Monday, January 4, 2016

HUMC offers chump change to overburdened taxpayers

First, drivers faced detours and lane closings caused by extensive utility and sewer pipe excavations. Now, they have to drive over rough patches like this one on River Street in Hackensack, hoping against hope for a repaving that may never come.


Hackensack residents are checking their bank balances to see if they can make a quarterly tax payment of several thousand dollars next month.

And what are Hackensack University Medical Center officials doing to compensate for the huge amount of tax-exempt property they own that generates not a single dollar for the city, shifting the tax burden even further onto residents ?

They're offering chump change to the city under a proposed law that would assess non-profit hospitals a "community service contribution," according to a Page 1 story in The Record today.

Hackensack "would receive $690,762.50" from HUMC, Staff Writer Lindy Washburn reports.

$15.5M deal

Meanwhile, Mayor John Labrosse and other City Council members haven't explained why they aren't filing a lawsuit like the one that netted Morristown a settlement of $15.5 million over 10 years (A-1).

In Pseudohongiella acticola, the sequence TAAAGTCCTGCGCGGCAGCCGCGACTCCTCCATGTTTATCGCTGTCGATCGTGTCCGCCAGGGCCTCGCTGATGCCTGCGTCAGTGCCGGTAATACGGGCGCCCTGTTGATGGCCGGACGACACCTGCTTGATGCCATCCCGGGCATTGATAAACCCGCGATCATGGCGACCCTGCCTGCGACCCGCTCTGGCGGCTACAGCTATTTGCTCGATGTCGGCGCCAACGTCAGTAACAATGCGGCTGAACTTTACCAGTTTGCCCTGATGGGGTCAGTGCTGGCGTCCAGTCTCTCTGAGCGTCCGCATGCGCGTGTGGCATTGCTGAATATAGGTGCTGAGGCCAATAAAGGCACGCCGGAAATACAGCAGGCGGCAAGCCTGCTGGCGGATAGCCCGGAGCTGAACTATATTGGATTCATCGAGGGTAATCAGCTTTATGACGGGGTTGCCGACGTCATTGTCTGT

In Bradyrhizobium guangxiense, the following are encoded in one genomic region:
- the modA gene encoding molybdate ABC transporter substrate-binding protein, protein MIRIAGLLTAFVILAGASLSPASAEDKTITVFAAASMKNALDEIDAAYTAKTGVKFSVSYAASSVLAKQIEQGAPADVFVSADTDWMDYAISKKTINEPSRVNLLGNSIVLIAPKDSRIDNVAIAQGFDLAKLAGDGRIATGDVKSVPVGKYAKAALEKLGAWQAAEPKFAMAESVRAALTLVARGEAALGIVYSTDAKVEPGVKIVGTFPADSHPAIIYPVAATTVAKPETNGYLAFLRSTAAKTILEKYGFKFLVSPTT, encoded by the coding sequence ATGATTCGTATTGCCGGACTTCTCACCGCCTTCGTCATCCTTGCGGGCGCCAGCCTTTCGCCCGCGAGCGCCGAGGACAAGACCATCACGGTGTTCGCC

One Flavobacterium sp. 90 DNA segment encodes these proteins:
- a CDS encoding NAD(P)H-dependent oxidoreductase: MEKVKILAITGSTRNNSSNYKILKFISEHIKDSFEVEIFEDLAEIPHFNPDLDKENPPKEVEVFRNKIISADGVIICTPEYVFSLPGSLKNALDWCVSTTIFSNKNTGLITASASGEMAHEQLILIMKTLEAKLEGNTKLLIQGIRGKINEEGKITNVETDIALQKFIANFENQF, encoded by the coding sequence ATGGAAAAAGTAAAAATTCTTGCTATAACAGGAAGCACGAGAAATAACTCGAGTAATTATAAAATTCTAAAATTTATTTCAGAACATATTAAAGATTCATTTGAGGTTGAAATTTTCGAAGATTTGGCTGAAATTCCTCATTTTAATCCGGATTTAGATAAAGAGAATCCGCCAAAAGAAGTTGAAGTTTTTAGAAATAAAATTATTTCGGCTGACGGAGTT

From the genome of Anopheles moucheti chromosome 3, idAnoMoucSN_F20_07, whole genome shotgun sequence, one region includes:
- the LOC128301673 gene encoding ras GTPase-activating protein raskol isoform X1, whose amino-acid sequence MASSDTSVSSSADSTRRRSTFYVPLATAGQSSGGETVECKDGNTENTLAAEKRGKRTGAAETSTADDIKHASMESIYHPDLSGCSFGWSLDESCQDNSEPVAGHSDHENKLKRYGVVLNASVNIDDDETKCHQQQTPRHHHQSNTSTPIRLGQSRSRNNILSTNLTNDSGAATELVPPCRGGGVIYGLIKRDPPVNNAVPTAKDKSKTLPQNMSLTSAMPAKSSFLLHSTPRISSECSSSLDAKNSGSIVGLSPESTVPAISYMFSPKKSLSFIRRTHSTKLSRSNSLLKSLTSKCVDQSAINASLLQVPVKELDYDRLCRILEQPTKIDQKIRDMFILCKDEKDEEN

A tax court this summer ruled that Morristown Medical Center was not entitled to its property tax exemption "because its operations were little different from those of a for-profit company," Washburn reports.

The paper's chief medical writer didn't bother to interview officials in Hackensack or any other municipality with a non-profit hospital, including Teaneck, Englewood, Ridgewood and Wayne.

Wish list for '16

Topping readers' wish list for 2016 is the departure of Road Warrior John Cichowski and all of the other burned-out columnists at The Record.

It's time for some fresh voices from reporters who aren't afraid to challenge authority.

Today's Road Warrior column is so poorly written and edited, readers can't figure out exactly why a traffic safety officer wants more cameras.

When Cichowski took over the column more than a dozen years ago, it was intended as a guide for commuters.

But, either through laziness or sheer incompetence, Cichowski started to rely almost exclusively on emailed complaints from drivers for his column ideas.

In the process, he often loads his columns with accident data, and commits more errors than any other staffer at the Woodland Park daily.

Thanks to Liz Houlton, the six-figure production editor, few of them were caught or corrected. 

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